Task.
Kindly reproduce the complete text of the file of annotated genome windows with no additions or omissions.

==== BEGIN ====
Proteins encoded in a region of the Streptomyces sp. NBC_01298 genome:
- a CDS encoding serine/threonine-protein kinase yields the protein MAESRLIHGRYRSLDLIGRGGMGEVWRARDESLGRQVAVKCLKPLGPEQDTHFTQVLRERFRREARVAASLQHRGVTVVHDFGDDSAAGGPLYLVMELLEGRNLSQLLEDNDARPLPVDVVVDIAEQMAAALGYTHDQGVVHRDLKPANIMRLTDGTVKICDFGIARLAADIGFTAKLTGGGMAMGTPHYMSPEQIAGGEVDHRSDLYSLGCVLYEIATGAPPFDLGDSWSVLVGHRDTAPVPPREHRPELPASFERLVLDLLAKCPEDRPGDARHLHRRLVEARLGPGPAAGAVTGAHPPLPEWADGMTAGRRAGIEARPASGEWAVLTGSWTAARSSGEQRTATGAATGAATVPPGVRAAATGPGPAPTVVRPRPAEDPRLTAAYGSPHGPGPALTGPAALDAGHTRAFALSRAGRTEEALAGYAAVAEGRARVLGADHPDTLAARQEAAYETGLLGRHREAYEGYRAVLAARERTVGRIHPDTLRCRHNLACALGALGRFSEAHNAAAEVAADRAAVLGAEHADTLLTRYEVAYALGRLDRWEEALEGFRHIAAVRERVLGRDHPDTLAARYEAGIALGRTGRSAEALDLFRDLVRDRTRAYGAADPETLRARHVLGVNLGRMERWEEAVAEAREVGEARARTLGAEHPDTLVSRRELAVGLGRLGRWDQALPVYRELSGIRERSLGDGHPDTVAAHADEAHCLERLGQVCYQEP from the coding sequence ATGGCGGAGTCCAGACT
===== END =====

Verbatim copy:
Proteins encoded in a region of the Streptomyces sp. NBC_01298 genome:
- a CDS encoding serine/threonine-protein kinase yields the protein MAESRLIHGRYRSLDLIGRGGMGEVWRARDESLGRQVAVKCLKPLGPEQDTHFTQVLRERFRREARVAASLQHRGVTVVHDFGDDSAAGGPLYLVMELLEGRNLSQLLEDNDARPLPVDVVVDIAEQMAAALGYTHDQGVVHRDLKPANIMRLTDGTVKICDFGIARLAADIGFTAKLTGGGMAMGTPHYMSPEQIAGGEVDHRSDLYSLGCVLYEIATGAPPFDLGDSWSVLVGHRDTAPVPPREHRPELPASFERLVLDLLAKCPEDRPGDARHLHRRLVEARLGPGPAAGAVTGAHPPLPEWADGMTAGRRAGIEARPASGEWAVLTGSWTAARSSGEQRTATGAATGAATVPPGVRAAATGPGPAPTVVRPRPAEDPRLTAAYGSPHGPGPALTGPAALDAGHTRAFALSRAGRTEEALAGYAAVAEGRARVLGADHPDTLAARQEAAYETGLLGRHREAYEGYRAVLAARERTVGRIHPDTLRCRHNLACALGALGRFSEAHNAAAEVAADRAAVLGAEHADTLLTRYEVAYALGRLDRWEEALEGFRHIAAVRERVLGRDHPDTLAARYEAGIALGRTGRSAEALDLFRDLVRDRTRAYGAADPETLRARHVLGVNLGRMERWEEAVAEAREVGEARARTLGAEHPDTLVSRRELAVGLGRLGRWDQALPVYRELSGIRERSLGDGHPDTVAAHADEAHCLERLGQVCYQEP from the coding sequence ATGGCGGAGTCCAGACT